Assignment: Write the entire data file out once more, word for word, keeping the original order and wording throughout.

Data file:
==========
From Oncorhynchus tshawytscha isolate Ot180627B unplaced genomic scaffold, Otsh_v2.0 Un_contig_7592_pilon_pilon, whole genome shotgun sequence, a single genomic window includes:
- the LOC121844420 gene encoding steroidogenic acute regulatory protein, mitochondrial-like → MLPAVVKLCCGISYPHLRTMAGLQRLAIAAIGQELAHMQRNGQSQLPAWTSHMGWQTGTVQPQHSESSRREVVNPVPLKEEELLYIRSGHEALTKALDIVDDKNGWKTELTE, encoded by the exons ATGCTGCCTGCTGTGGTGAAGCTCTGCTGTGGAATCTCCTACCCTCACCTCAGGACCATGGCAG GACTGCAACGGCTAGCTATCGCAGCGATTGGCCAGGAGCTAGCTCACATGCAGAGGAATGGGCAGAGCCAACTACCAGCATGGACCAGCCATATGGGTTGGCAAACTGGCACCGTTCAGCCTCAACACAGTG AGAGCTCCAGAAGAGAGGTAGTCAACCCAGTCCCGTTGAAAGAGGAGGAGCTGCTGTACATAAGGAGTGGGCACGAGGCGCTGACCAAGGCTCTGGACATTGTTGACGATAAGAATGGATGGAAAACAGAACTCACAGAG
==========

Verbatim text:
From Oncorhynchus tshawytscha isolate Ot180627B unplaced genomic scaffold, Otsh_v2.0 Un_contig_7592_pilon_pilon, whole genome shotgun sequence, a single genomic window includes:
- the LOC121844420 gene encoding steroidogenic acute regulatory protein, mitochondrial-like → MLPAVVKLCCGISYPHLRTMAGLQRLAIAAIGQELAHMQRNGQSQLPAWTSHMGWQTGTVQPQHSESSRREVVNPVPLKEEELLYIRSGHEALTKALDIVDDKNGWKTELTE, encoded by the exons ATGCTGCCTGCTGTGGTGAAGCTCTGCTGTGGAATCTCCTACCCTCACCTCAGGACCATGGCAG GACTGCAACGGCTAGCTATCGCAGCGATTGGCCAGGAGCTAGCTCACATGCAGAGGAATGGGCAGAGCCAACTACCAGCATGGACCAGCCATATGGGTTGGCAAACTGGCACCGTTCAGCCTCAACACAGTG AGAGCTCCAGAAGAGAGGTAGTCAACCCAGTCCCGTTGAAAGAGGAGGAGCTGCTGTACATAAGGAGTGGGCACGAGGCGCTGACCAAGGCTCTGGACATTGTTGACGATAAGAATGGATGGAAAACAGAACTCACAGAG